Emmitt Smith, Mike Holmgren Latest to Speak out Against Eagles' Tactics

The Cowboys Hall of Fame RB referred to them as quitters and the former Super-Bowl winning coach said you "play every game to win"

What message did the tank-minded Philadelphia Eagles send by their performance on Sunday Night Football against the Washington Football Team?

That "it's okay to quit,'' says three-time Super Bowl champion Emmitt Smith.

In an interview with Sports Illustrated, Smith suggests that the non-contending Eagles "took a dive'' in order to secure a better draft pick in a way that helped them lose to WFT, allowing Washington to take the NFC East title and a playoff berth.

Said the Pro Football Hall-of-Famer: "The message that you're sending ... is not the message I grew up with: 'Never quit, always fight to the end and give your best performance every time you step foot on the football field."

The former Dallas Cowboys running back says the Eagles were obliged to "play with honor. You have to play with respect to the game, and you have to do it for yourself."

As for Smith, in part, is what coach Doug Pederson's moves (alleged to help Philly lose) do to a team.

"Because,'' he says, "you don't want your players to take on a mentality of, 'Oh, are we out of it? The game is over? We may as well just lay down.'"

The controversy that won't die stems from head coach Doug Pederson's decision to remove Jalen Hurts after three quarters for third-string quarterback Nate Sudfeld, who had been inactive all season.

On Wednesday night, former Super Bowl-winning coach Mike Holmgren told CBS Sports Radio's Zach Gelb, You play to win every game. You made a switch to Hurts during the season, which already had proved to be a little problematic for you as a coach. So don’t compound the problem. That’s what I felt. He said he had reasons (for doing it) and I trust him. Doug’s a good guy and a good coach. But I wish he hadn’t done that.”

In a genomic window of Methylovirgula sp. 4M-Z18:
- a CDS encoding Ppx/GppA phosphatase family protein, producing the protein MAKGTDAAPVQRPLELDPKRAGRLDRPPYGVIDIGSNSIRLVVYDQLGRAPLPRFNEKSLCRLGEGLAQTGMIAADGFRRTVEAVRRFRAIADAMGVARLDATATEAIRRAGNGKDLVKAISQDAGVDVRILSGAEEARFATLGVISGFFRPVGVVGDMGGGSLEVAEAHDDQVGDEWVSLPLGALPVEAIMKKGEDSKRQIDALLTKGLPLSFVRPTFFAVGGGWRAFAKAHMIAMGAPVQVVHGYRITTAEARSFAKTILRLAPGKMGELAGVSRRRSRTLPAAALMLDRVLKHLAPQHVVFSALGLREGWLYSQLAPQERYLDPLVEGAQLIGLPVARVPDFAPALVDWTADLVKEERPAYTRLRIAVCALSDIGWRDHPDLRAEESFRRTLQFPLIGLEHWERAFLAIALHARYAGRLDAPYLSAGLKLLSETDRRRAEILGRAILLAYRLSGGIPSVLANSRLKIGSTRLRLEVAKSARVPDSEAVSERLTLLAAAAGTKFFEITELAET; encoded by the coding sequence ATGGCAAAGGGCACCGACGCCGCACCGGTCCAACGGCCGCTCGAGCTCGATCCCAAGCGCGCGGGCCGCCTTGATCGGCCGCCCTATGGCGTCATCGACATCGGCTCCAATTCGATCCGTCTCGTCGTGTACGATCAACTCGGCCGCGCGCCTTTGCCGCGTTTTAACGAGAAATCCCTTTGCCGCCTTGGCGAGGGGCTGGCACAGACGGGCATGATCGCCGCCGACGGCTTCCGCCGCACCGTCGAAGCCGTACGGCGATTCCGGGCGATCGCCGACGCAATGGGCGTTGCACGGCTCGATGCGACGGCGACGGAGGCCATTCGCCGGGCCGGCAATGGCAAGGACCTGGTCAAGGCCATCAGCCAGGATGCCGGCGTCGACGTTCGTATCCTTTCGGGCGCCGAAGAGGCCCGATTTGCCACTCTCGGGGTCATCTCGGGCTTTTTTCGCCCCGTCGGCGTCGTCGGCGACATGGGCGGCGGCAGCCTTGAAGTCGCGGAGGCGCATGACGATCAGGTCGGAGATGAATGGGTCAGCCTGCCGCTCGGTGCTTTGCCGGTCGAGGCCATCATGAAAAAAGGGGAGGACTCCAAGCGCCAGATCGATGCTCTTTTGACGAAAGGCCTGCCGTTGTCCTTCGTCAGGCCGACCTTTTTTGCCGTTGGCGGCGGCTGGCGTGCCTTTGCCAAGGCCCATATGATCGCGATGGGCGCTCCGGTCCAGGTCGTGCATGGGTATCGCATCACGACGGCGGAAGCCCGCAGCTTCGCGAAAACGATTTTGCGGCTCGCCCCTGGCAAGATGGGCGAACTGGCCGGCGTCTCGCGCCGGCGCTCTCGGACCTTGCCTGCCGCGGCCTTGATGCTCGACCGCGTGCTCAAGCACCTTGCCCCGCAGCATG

Holmgren added, "I said, ‘Ah, gee, Doug. Don’t do that,' That was my first thought.

“I’ve been in some seasons where things weren’t going well, but you’re battling like crazy. You’re not thinking about draft choices. You’re not thinking about any of that stuff.

“Unless the owner would say, ‘This is what I would like you to do.’ In which case, I would quit. That’s not how it’s done.”

Pederson played for Holmgren for four years in Green Bay from 1995 through 1998.

Center Jason Kelce clarified things on Wednesday as far as the so-called "confrontation" went when it was reported, but not confirmed, that two unnamed defensive players approached Pederson on the sideline about his decision.

On his Instagram account, Kelce wrote: “At the end of the third quarter I was told on the bench that Sudfeld was going into the game. I went up to Doug and asked him if he was taking Hurts out, he said 'yes, I think Nate’s earned the right to play,' I said 'everyone else is staying in?' he said 'absolutely.'

“I then went to find Suddy. Started taking snaps on the sideline with him, called the other linemen over and had them listen to his snap count to make sure everyone was on the rhythm of his cadence, and then went out for the next drive.”

Kelce further explained none of this was confrontational between him and Pederson.

“At no point was anything from me or anyone else confrontational,” he wrote. “We all knew leading into the game that Sudfeld was told to be ready to play and that Doug wanted to see what he could do in a game situation.”

Sudfeld, a five-year veteran, has been portrayed poorly by others outside the organization and Kelce also made sure to endorse the long-time backup.

“All of us during the week leading up were excited for Nate, a guy that has been with us for 4 years to get an opportunity in a real game to show the world what he can do,” noted Kelce. “We all have complete confidence in Nate as a player, there’s a reason he’s been here this long, and a reason the team brought him back. And that’s because we feel like Nate is a guy we can win with.”

The Eagles ended up losing 20–14, a loss that clinched the NFC East title for Washington.